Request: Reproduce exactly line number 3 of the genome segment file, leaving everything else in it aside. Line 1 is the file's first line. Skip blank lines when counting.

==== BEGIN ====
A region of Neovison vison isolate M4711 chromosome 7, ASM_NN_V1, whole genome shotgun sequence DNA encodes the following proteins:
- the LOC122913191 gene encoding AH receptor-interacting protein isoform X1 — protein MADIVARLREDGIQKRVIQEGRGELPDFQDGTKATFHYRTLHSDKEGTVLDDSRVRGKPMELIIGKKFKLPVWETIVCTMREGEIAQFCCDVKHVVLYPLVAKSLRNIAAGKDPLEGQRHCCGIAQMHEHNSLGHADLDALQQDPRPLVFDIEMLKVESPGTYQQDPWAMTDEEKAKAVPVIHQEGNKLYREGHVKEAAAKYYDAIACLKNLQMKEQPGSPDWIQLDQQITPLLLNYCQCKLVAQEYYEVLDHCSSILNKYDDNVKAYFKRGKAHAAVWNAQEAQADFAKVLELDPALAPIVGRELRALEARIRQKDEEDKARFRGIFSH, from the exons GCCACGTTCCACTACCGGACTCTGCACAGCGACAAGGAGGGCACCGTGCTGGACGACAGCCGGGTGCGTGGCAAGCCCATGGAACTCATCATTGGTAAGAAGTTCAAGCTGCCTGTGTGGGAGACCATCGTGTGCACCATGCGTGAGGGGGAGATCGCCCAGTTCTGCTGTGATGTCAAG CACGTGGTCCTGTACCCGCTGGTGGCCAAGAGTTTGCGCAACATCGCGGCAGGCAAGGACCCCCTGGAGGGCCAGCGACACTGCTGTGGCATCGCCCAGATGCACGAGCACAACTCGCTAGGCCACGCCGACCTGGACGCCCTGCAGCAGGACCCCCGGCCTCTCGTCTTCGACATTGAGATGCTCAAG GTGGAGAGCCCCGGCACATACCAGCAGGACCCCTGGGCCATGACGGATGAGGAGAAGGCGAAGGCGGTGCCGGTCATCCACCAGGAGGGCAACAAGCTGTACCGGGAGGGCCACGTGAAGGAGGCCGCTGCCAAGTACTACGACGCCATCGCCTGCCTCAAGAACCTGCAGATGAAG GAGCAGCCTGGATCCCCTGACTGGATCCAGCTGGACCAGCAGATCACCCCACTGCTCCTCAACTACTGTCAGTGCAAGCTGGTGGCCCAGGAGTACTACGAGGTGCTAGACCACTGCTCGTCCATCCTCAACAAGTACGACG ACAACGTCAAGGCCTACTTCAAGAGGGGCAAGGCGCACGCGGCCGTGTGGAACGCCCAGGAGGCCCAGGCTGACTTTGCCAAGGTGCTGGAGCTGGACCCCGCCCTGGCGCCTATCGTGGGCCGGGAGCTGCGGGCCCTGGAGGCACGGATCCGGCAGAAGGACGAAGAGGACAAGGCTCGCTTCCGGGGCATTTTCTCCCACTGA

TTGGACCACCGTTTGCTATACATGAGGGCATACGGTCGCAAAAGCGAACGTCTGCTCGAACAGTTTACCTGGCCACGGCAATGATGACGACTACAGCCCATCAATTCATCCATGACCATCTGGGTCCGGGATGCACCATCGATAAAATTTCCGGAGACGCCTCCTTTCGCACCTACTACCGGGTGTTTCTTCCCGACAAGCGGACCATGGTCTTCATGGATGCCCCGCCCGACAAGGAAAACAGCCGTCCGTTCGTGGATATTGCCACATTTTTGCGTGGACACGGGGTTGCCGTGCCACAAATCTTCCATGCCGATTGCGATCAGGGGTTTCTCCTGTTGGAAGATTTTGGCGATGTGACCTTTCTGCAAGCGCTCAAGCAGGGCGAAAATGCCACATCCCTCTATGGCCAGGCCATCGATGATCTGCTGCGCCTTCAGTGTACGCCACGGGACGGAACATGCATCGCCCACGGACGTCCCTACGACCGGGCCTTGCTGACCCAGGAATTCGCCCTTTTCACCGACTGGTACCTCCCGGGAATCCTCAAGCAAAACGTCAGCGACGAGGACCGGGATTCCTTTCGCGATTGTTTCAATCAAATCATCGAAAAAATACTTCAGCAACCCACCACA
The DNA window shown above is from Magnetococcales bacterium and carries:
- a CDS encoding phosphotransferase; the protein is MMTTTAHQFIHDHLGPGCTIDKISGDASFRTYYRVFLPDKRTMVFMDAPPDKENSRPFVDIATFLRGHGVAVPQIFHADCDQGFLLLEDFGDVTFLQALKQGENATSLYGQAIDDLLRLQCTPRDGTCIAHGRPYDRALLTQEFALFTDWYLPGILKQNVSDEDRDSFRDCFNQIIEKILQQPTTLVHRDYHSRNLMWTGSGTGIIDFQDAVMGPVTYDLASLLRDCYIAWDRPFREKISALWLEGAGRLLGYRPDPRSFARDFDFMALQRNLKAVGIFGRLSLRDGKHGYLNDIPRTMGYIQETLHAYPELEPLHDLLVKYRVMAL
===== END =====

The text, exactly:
TTGGACCACCGTTTGCTATACATGAGGGCATACGGTCGCAAAAGCGAACGTCTGCTCGAACAGTTTACCTGGCCACGGCAATGATGACGACTACAGCCCATCAATTCATCCATGACCATCTGGGTCCGGGATGCACCATCGATAAAATTTCCGGAGACGCCTCCTTTCGCACCTACTACCGGGTGTTTCTTCCCGACAAGCGGACCATGGTCTTCATGGATGCCCCGCCCGACAAGGAAAACAGCCGTCCGTTCGTGGATATTGCCACATTTTTGCGTGGACACGGGGTTGCCGTGCCACAAATCTTCCATGCCGATTGCGATCAGGGGTTTCTCCTGTTGGAAGATTTTGGCGATGTGACCTTTCTGCAAGCGCTCAAGCAGGGCGAAAATGCCACATCCCTCTATGGCCAGGCCATCGATGATCTGCTGCGCCTTCAGTGTACGCCACGGGACGGAACATGCATCGCCCACGGACGTCCCTACGACCGGGCCTTGCTGACCCAGGAATTCGCCCTTTTCACCGACTGGTACCTCCCGGGAATCCTCAAGCAAAACGTCAGCGACGAGGACCGGGATTCCTTTCGCGATTGTTTCAATCAAATCATCGAAAAAATACTTCAGCAACCCACCACA